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Each spring I LOVE focusing on detoxification. Our bodies are designed to do this, and nature tells us by sending up such beautiful green shoots and edible flowers, as well as by providing roots that are ready to be discovered (dug up!) and harnessed.
We’re living on our friends’ farm now, and I’m learning from them about new spring edibles for both humans and wildlife. The bees see the kale blossoms, a first spring food for them. We see them too; and when we pick and eat we are aiding in the process of flushing out toxins and regenerating our systems’ productivity.
In addition to picking and eating wild mustard green blossoms, lots of lemon balm and fresh mint, and occasional kale blossoms this year, I’m using red root to support my body’s detoxification process. (Two of its common names are Mountain Lilac and Desert Lilac. Its Latin name is Ceanothus americanus.)
Sure enough, herbalists gather red root in the early spring. Its harvest time is an indication of when our bodies will benefit from its constituents.
Red root’s been used for thousands of years, especially in Asia. It’s known to widen blood vessels, promote healthy cellular growth, and be rich in antioxidants.
Perhaps most importantly, as someone who’s spent years healing and repairing my gut, I get “all ears” when I learn of an ancient method that increases cellular growth and reduces inflammation! When that herb also helps to usher out toxins, it’s a hard herb to resist.
Red root works well with sluggish lymph systems, clearing away dead cellular tissue and stimulating circulation. The lymphatic system is not only responsible for carrying waste from the body. The lymphatic system is also the heart of the immune system and even delivers nutrition: triglycerides as fuel to the body between meals.
It’ll Warm You Up!
I notice personally an increase in “digestive fire,” especially during and after lunch, which is the one meal that I usually keep very small because my digestion has been historically less active.
It is a warming herb, a benefit for those of us who often feel cold and/or with chronic conditions– especially those conditions that relate to digestion and the immune system! (Is this you? It IS me, one of the reasons this herb has been so helpful.)
What I’ve noticed personally since I began taking red root is that I run warmer, by a lot. For the first time in my life, the boys in my family are asking me if we can close the windows?! I’ve got them open for cool, fresh air and the boys who are usually “dying” from being too hot are actually getting cold before I do! This happened within one week of taking red root twice daily.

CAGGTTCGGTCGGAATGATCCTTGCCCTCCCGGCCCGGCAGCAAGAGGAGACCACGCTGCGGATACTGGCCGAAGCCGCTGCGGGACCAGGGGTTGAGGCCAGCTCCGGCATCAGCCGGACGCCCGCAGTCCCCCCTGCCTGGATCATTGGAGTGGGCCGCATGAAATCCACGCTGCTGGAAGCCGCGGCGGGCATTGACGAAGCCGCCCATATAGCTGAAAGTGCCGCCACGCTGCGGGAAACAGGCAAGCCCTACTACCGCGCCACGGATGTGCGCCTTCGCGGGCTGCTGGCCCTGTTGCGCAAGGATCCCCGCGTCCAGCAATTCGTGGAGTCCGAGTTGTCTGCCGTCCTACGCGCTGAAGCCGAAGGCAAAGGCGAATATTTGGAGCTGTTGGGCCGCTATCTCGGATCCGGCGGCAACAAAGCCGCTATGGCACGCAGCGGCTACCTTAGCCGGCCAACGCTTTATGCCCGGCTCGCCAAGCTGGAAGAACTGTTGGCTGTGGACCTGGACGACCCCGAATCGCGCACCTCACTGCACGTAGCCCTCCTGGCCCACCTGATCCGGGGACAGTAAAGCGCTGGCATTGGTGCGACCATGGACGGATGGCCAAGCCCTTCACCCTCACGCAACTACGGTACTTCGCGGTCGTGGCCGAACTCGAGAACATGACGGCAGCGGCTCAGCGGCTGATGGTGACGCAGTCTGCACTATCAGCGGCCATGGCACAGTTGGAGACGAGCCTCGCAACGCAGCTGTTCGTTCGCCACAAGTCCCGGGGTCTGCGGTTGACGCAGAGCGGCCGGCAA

Red root helps with constipation, kills unhealthy bacteria in the mouth, and even relieves menstrual pain.
Red root is not recommended for acute conditions internally, but rather lingering issues of skin, lungs, belly, lymph nodes.
Red root is considered a safe herb to use over a long period of time. I like using it in the spring (and summer) months, when the sun is already promoting detoxification in my body and nature is telling us to harvest and use the plant.
Red root may also be beneficial for those with fibrocystic breast disease/tissue, mastitis, mononucleosis, bronchitis, asthma, sinusitis, and tonsillitis. When I read this list I was amazed how many of these conditions have affected my family over the years, and just how useful this herb can be to those of us with chronic issues. How much I would have liked to have learned of this herb and its properties years ago! Chronic sore throats, too heavy of periods, enlarged lymph nodes, swollen tonsils, a chest cough that won’t go away are all great examples of when to consider using red root.
(Tangentially, the way I first learned of red root was 15 years ago, using a red root salve topically, recommended by my midwife, with a castor oil hot pack, for mastitis. It always worked, usually with the first 40 minute application. This is an example of when red root is used for an external acute condition. It is also used acutely and externally to aid in blood coagulation, situations of excessive bleeding.)
May it be a helpful herb in your life, and please share below accordingly.
Cautions with red root- It can interfere with anti-coagulant medication, as red root acts to improve blood coagulation.
Dosage- Herbalists use a variety of doses with red root, ranging from very small amounts of the tincture (5 drops, 2 x a day) to 30 to 90 drops 4 x a day, which one herbalist said can cause an upset in digestion if used long term. Red root also aids in digestion when used in *small doses; I personally use *30 drops 2 times daily, between meals on an empty stomach. However, red root can also be used after a high fat meal, (especially after pork that has not been marinated), which can affect the coagulation of blood cells.
How will you use red root? Have you used it before? I’d love to hear.